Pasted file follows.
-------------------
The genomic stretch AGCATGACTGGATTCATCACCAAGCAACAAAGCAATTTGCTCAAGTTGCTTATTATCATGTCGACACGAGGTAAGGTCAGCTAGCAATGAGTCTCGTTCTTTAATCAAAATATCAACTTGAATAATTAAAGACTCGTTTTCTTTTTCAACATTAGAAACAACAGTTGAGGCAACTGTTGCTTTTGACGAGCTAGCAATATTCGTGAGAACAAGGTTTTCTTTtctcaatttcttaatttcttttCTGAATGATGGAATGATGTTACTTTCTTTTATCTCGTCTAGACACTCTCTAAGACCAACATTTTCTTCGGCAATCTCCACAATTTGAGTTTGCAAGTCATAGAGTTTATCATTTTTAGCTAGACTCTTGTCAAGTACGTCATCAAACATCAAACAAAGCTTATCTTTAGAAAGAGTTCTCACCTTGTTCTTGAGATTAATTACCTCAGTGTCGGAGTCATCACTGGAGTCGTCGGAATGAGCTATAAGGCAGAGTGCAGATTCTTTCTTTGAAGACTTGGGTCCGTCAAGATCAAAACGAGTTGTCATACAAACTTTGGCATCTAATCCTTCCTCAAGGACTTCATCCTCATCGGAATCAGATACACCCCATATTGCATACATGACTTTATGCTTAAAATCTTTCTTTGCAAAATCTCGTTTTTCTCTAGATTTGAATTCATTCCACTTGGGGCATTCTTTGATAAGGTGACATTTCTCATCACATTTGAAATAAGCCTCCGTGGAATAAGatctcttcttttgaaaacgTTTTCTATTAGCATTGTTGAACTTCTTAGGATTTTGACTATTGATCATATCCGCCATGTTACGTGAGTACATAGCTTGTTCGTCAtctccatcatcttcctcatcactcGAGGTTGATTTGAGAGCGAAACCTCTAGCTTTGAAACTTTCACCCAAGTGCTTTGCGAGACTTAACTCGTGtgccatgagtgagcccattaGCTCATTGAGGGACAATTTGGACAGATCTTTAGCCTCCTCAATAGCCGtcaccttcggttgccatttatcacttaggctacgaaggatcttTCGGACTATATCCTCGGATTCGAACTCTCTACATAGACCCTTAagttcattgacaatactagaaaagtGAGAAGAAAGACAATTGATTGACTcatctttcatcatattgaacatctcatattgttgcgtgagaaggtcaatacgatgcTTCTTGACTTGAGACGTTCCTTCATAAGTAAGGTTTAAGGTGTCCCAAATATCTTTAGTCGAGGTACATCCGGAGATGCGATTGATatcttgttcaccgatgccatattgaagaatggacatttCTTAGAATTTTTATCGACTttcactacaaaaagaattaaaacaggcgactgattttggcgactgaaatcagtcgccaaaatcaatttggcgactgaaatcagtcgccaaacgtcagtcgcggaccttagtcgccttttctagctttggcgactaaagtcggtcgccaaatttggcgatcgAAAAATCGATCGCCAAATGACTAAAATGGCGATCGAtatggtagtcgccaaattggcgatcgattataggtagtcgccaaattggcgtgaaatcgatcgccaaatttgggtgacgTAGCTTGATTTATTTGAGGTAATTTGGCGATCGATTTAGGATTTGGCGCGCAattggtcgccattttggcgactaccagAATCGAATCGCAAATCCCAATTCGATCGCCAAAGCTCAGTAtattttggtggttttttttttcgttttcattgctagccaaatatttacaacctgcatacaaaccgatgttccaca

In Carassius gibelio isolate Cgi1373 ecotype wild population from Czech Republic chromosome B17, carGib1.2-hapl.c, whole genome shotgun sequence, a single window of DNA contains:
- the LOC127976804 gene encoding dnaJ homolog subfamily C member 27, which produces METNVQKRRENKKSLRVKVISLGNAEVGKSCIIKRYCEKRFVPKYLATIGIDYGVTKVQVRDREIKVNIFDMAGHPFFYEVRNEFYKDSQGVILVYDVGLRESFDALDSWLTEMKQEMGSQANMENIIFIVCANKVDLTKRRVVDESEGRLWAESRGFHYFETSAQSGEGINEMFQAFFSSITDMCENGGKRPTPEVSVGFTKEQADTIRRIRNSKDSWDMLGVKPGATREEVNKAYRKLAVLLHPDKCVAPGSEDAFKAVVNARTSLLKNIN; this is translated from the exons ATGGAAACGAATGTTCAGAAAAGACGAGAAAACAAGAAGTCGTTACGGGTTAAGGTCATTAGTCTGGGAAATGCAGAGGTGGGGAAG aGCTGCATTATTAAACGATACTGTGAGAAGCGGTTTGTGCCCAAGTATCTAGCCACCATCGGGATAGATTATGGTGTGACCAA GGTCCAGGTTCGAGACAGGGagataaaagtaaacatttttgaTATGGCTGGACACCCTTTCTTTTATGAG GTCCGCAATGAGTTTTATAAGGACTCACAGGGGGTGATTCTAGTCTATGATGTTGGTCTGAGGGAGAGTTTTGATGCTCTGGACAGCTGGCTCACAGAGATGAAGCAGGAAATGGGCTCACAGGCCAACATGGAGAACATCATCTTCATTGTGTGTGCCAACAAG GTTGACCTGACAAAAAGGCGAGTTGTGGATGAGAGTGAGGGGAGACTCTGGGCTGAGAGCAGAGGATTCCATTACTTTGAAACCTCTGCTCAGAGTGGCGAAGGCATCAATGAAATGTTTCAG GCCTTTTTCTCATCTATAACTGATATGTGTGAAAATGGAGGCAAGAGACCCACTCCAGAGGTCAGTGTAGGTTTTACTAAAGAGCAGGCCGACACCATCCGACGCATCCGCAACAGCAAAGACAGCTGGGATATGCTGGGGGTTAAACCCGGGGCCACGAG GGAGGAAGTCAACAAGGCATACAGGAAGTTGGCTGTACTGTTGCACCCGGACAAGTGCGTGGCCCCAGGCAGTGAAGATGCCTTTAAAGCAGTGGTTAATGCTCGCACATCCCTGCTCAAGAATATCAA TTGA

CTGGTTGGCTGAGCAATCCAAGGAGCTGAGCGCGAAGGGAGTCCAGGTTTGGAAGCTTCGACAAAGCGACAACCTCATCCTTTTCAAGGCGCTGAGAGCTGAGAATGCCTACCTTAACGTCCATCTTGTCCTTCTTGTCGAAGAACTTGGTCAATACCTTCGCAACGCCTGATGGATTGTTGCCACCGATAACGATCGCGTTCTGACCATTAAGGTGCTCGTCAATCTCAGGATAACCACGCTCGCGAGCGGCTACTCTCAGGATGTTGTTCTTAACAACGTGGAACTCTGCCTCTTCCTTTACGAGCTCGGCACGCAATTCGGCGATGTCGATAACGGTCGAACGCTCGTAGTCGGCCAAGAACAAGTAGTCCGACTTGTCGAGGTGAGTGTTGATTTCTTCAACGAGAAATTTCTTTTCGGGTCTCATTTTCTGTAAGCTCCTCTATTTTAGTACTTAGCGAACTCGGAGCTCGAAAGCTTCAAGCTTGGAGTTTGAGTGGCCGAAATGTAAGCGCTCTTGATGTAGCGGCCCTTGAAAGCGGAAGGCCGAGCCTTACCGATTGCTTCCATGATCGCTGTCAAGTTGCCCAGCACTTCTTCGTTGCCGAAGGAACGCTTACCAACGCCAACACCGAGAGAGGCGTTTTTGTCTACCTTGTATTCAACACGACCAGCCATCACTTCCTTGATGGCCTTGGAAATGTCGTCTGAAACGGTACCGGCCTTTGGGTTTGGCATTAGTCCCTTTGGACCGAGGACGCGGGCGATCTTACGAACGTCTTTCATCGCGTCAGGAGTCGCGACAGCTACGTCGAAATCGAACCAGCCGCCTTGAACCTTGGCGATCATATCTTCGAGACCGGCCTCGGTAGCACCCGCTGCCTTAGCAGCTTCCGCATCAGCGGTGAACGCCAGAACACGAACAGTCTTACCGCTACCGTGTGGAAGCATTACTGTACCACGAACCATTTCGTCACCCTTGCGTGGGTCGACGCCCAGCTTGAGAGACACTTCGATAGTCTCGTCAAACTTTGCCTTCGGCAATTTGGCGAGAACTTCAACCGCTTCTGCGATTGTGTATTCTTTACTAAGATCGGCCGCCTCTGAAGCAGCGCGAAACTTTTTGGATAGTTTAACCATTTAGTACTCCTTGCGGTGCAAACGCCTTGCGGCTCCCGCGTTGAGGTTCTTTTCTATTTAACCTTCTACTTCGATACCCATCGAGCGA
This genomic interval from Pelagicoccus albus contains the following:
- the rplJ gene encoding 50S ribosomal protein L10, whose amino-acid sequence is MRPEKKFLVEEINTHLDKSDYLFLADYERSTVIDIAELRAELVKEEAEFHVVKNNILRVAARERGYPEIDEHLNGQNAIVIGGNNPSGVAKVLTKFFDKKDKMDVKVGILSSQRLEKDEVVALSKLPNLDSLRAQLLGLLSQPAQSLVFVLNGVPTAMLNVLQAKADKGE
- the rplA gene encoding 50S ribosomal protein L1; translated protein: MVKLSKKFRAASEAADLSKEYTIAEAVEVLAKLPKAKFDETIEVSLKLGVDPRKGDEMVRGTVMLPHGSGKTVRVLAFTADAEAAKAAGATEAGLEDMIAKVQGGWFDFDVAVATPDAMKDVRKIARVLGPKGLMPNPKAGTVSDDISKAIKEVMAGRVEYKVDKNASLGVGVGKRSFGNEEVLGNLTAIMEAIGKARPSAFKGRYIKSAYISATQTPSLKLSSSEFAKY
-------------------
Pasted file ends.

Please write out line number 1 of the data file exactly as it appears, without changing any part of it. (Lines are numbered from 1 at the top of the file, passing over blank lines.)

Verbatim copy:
The genomic stretch AGCATGACTGGATTCATCACCAAGCAACAAAGCAATTTGCTCAAGTTGCTTATTATCATGTCGACACGAGGTAAGGTCAGCTAGCAATGAGTCTCGTTCTTTAATCAAAATATCAACTTGAATAATTAAAGACTCGTTTTCTTTTTCAACATTAGAAACAACAGTTGAGGCAACTGTTGCTTTTGACGAGCTAGCAATATTCGTGAGAACAAGGTTTTCTTTtctcaatttcttaatttcttttCTGAATGATGGAATGATGTTACTTTCTTTTATCTCGTCTAGACACTCTCTAAGACCAACATTTTCTTCGGCAATCTCCACAATTTGAGTTTGCAAGTCATAGAGTTTATCATTTTTAGCTAGACTCTTGTCAAGTACGTCATCAAACATCAAACAAAGCTTATCTTTAGAAAGAGTTCTCACCTTGTTCTTGAGATTAATTACCTCAGTGTCGGAGTCATCACTGGAGTCGTCGGAATGAGCTATAAGGCAGAGTGCAGATTCTTTCTTTGAAGACTTGGGTCCGTCAAGATCAAAACGAGTTGTCATACAAACTTTGGCATCTAATCCTTCCTCAAGGACTTCATCCTCATCGGAATCAGATACACCCCATATTGCATACATGACTTTATGCTTAAAATCTTTCTTTGCAAAATCTCGTTTTTCTCTAGATTTGAATTCATTCCACTTGGGGCATTCTTTGATAAGGTGACATTTCTCATCACATTTGAAATAAGCCTCCGTGGAATAAGatctcttcttttgaaaacgTTTTCTATTAGCATTGTTGAACTTCTTAGGATTTTGACTATTGATCATATCCGCCATGTTACGTGAGTACATAGCTTGTTCGTCAtctccatcatcttcctcatcactcGAGGTTGATTTGAGAGCGAAACCTCTAGCTTTGAAACTTTCACCCAAGTGCTTTGCGAGACTTAACTCGTGtgccatgagtgagcccattaGCTCATTGAGGGACAATTTGGACAGATCTTTAGCCTCCTCAATAGCCGtcaccttcggttgccatttatcacttaggctacgaaggatcttTCGGACTATATCCTCGGATTCGAACTCTCTACATAGACCCTTAagttcattgacaatactagaaaagtGAGAAGAAAGACAATTGATTGACTcatctttcatcatattgaacatctcatattgttgcgtgagaaggtcaatacgatgcTTCTTGACTTGAGACGTTCCTTCATAAGTAAGGTTTAAGGTGTCCCAAATATCTTTAGTCGAGGTACATCCGGAGATGCGATTGATatcttgttcaccgatgccatattgaagaatggacatttCTTAGAATTTTTATCGACTttcactacaaaaagaattaaaacaggcgactgattttggcgactgaaatcagtcgccaaaatcaatttggcgactgaaatcagtcgccaaacgtcagtcgcggaccttagtcgccttttctagctttggcgactaaagtcggtcgccaaatttggcgatcgAAAAATCGATCGCCAAATGACTAAAATGGCGATCGAtatggtagtcgccaaattggcgatcgattataggtagtcgccaaattggcgtgaaatcgatcgccaaatttgggtgacgTAGCTTGATTTATTTGAGGTAATTTGGCGATCGATTTAGGATTTGGCGCGCAattggtcgccattttggcgactaccagAATCGAATCGCAAATCCCAATTCGATCGCCAAAGCTCAGTAtattttggtggttttttttttcgttttcattgctagccaaatatttacaacctgcatacaaaccgatgttccaca